The last week has seen me travel to vastly different markets all within the space of seven days. First, Saudi Arabia, second, India, and third, Nigeria.
Whilst these three markets can all be considered ‘emerging’, there is nothing like a whistle stop tour to bring into focus the need for brands to localise if they are going to win.
The next 20 years will see the Middle East, Africa and the Sub-Continent go from strength to strength. Burgeoning populations, who are all stampeding towards middle class will become more and more brand aware. Whilst it is true to say that the brands at the top of the pyramid - like Louis Vuitton, Chanel and others will always play to different rules - they have powerful multi-cultural aspirational appeal - how will brands that serve the masses deliver consistent growth and survive?
I believe their is no better case study than that of MacDonald’s. The fast food retailer struggled for years to serve it’s brand of ‘cookie cutter’ fast food to all markets. They realised somewhat painfully, that whilst the Big Mac has universal appeal, other foods on their menu simply did not appeal to local markets. In this part of the world, we saw the introduction of the Mac Arabia, in Asia, MacDonald’s introduced rice and chicken to the menu. Now this may not seem overly innovative to the average man on the street, but it is. It clearly demonstrates a respect by the brand for local culture and taste.
Why is this relevant? As those of you follow me will have read in ‘Why Victoria’s Secret doesn’t look so sexy to Saudi women’, global brands will have a universal appeal however, if they are to maximise their growth potential, they have to adapt to local tastes.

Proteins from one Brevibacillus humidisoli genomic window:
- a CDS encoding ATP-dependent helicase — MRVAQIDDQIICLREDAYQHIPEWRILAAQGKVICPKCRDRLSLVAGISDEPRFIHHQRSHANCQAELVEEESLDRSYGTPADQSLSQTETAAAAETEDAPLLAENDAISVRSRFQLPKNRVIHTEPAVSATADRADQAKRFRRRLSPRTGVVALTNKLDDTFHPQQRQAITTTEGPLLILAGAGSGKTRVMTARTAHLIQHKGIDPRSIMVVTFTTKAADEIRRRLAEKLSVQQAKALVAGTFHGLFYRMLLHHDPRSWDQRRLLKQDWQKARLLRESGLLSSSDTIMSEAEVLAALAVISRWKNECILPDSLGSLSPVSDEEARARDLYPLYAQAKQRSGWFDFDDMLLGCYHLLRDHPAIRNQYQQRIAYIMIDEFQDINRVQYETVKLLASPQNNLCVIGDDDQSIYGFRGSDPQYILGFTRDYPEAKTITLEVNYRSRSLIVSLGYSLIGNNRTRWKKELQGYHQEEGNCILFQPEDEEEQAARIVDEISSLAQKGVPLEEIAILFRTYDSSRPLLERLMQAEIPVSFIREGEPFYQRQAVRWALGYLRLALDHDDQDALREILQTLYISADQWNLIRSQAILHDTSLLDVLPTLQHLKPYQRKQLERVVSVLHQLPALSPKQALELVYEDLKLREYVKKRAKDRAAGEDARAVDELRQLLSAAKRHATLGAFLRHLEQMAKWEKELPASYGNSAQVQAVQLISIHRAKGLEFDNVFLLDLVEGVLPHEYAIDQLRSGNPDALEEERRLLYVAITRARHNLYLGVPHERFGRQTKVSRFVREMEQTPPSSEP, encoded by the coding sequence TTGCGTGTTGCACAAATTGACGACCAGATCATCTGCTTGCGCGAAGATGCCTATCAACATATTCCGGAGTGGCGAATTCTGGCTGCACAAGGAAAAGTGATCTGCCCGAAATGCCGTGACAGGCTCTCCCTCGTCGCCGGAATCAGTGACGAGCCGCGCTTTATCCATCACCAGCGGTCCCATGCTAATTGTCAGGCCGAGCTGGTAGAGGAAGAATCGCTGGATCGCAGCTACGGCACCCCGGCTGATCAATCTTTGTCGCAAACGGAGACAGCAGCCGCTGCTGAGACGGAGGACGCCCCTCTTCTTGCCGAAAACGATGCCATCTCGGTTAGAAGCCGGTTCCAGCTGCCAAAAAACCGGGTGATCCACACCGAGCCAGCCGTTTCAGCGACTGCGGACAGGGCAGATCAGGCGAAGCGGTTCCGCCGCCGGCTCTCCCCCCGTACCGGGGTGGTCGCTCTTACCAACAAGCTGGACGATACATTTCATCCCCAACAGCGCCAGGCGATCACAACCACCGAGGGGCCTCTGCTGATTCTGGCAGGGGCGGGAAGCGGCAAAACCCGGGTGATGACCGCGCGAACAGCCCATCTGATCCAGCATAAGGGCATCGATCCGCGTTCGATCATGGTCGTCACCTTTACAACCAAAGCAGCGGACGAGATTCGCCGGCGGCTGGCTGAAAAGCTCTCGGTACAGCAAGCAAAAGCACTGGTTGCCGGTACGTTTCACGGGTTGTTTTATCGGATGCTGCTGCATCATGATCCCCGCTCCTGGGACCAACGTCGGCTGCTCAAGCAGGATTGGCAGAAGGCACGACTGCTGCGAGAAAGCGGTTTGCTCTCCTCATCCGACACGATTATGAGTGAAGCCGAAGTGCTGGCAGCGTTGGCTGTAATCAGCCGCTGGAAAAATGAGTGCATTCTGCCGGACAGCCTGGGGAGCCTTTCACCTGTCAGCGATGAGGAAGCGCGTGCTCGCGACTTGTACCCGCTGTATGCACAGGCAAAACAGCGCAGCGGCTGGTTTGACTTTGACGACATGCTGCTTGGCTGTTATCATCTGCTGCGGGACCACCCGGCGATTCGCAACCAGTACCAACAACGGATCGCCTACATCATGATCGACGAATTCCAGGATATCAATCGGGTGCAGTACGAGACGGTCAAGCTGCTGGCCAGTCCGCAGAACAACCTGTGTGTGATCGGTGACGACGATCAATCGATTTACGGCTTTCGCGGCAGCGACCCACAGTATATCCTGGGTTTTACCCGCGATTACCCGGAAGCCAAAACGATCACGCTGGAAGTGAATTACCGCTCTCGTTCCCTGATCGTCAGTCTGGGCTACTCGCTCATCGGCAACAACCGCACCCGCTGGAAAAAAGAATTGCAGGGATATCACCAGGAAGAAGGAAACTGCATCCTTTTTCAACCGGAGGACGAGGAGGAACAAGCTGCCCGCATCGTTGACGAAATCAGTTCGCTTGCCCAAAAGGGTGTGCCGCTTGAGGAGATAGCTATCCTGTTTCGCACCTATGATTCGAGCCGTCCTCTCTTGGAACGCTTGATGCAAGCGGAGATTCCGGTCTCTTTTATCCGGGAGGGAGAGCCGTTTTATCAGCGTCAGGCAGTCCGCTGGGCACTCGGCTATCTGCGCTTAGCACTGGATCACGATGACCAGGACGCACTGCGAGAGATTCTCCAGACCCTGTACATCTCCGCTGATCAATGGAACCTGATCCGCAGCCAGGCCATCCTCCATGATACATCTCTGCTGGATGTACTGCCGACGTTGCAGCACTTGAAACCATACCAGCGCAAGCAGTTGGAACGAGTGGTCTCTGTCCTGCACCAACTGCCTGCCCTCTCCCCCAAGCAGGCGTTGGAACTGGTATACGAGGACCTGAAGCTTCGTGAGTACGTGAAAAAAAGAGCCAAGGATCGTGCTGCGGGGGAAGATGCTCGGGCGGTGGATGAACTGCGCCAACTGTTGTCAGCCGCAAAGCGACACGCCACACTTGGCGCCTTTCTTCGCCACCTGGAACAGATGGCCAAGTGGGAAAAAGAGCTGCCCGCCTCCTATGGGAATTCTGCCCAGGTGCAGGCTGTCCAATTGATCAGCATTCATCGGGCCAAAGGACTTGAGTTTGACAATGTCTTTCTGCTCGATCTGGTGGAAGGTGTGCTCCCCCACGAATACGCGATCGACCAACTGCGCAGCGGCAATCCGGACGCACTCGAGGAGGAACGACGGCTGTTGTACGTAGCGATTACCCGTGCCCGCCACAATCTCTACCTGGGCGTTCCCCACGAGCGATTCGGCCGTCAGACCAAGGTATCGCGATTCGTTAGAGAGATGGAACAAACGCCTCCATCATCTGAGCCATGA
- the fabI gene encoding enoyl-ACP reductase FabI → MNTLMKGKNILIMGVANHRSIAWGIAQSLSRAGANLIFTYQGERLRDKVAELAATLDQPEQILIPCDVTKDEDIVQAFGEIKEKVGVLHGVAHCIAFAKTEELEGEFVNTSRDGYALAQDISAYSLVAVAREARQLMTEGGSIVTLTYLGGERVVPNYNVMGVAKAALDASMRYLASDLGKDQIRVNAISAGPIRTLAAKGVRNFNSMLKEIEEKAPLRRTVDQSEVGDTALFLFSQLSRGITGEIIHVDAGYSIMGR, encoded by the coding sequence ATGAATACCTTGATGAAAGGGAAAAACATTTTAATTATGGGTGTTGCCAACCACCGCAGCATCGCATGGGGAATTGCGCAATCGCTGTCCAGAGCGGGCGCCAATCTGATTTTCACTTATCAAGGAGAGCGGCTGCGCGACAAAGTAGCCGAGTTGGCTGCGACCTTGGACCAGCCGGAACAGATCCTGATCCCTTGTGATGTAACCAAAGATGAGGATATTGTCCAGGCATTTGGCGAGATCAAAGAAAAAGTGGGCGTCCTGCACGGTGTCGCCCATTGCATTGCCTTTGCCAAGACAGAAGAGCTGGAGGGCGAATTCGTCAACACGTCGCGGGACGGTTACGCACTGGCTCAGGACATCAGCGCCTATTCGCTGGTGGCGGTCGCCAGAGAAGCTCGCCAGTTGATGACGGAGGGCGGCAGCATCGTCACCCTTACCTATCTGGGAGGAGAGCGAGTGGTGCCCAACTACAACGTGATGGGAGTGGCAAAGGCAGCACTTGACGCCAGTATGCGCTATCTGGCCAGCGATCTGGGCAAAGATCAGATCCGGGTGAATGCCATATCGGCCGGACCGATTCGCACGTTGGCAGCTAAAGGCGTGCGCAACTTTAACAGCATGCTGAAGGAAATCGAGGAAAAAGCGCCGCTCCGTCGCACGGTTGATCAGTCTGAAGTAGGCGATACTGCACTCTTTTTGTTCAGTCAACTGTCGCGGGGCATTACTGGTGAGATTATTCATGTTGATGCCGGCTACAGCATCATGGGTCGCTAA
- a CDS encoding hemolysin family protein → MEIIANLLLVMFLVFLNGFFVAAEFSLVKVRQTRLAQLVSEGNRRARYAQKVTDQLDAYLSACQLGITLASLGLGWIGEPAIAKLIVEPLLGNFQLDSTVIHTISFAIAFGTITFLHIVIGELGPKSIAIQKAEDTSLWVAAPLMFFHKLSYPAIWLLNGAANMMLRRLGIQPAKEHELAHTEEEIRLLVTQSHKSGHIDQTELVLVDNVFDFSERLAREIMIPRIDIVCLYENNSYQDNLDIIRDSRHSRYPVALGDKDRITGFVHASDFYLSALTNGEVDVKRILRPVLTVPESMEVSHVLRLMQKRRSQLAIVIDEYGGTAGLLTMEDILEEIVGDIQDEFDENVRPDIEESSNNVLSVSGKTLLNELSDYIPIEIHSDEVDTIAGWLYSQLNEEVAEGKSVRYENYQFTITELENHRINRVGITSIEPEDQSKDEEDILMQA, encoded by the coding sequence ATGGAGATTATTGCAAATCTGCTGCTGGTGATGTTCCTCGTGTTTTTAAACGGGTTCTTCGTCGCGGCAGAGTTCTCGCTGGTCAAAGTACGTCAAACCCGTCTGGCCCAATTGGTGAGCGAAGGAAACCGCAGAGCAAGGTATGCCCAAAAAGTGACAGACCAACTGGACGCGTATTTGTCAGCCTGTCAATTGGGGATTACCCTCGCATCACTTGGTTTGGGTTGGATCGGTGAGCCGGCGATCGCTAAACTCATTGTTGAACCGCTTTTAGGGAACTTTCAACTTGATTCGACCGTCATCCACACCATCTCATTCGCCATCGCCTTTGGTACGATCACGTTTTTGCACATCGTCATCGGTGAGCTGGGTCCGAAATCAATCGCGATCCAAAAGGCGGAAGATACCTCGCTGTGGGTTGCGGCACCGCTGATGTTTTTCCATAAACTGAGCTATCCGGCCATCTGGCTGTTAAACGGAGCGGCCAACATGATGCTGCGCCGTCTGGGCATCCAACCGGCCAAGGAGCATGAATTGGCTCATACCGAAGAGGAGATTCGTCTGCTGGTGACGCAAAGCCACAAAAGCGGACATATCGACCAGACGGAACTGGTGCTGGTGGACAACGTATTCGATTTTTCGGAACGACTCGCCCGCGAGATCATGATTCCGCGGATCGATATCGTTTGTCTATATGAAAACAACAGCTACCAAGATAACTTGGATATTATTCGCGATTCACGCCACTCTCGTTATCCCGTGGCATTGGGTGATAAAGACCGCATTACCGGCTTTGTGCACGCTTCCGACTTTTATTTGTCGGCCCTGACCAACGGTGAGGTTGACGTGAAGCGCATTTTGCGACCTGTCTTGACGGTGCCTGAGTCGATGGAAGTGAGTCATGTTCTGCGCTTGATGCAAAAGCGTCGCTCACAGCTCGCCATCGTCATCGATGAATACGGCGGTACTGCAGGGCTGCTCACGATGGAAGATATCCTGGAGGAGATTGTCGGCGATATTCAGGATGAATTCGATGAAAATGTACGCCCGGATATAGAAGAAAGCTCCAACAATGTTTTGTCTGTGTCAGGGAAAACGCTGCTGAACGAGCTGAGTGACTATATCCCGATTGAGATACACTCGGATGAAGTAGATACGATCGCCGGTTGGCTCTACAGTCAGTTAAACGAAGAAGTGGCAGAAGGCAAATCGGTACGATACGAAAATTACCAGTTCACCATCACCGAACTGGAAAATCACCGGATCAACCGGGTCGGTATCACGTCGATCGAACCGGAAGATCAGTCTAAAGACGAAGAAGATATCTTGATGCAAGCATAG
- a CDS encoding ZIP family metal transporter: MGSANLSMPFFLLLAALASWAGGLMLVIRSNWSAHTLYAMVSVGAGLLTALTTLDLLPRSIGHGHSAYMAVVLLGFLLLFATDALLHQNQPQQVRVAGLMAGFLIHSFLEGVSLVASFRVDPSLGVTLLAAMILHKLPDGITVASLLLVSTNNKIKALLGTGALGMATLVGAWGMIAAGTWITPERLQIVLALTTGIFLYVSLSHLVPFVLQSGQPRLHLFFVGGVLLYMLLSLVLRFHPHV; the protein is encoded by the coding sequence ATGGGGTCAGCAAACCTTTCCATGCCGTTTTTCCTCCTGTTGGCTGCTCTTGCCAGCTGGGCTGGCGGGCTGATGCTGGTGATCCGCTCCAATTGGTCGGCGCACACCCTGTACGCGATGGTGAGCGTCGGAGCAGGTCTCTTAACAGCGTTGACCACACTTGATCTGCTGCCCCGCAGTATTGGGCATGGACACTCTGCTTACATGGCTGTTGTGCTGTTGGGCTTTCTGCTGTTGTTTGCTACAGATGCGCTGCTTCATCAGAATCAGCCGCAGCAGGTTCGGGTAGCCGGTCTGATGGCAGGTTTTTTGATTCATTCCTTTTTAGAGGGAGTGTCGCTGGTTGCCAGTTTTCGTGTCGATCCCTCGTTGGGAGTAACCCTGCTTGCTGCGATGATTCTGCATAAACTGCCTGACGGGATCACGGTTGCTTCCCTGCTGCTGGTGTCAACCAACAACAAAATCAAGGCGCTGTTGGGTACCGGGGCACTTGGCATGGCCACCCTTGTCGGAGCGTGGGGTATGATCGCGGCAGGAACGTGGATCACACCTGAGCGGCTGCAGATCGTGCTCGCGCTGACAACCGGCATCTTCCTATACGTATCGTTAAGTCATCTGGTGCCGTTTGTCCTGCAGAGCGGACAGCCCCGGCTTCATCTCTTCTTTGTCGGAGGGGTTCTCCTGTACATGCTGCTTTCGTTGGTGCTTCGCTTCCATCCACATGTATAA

In banking, we are not seeing this. Banks seem to resolutely refuse to deliver personal services and continue to believe that segmentation is the answer to their problems, it isn’t. Banking is no longer about a one size fits all ‘cookie cutter’ model. It is about personal service. Where the big, defining ideas remain constant and the smaller, community ideas are delivered in a way that means something to the communities which banks serve.
Banks have to think like retailers, they have to focus in transforming their branch environments into retail environments, doing away with expensive, under-utilised, boring spaces that nobody visits, making them places people want to visit.
We see some international banks in this market paying ‘lip service’ to Islamic Banking, offering token products and services to the local community - is this enough? No.
Service has to start with understanding need and then binding your services into the fabric of the local community. To show that you really understand.
I am often asked if localising globalisation has a negative impact on brand equity - the simple answer to this question is no. So long as brands understand who and what they represent - what their personality is, how they behave, what their service standards are etc, there are only benefits to be gained through localisation - especially for brands that serve the majority population.
9 Steps to localising Global brands
Understand your brand persona - write it down and be sure everyone understands it
Understand the markets you serve - large brands can get local
Never translate, transcreate - work with local talent to ensure your brand is represented accurately Read my article on ‘Branding in China’ to learn more
Get Executives out of their offices - feel the market pulse
Listen to local and regional habits and think ‘what could this mean for my product?’
Adapt and iterate - never be afraid to try something new
Be transparent - speak to your customers and get their point of view
Stay connected - never underestimate the power of the internet and social media
Become a local community initiator - represent your community and empower loyalty with tangible benefits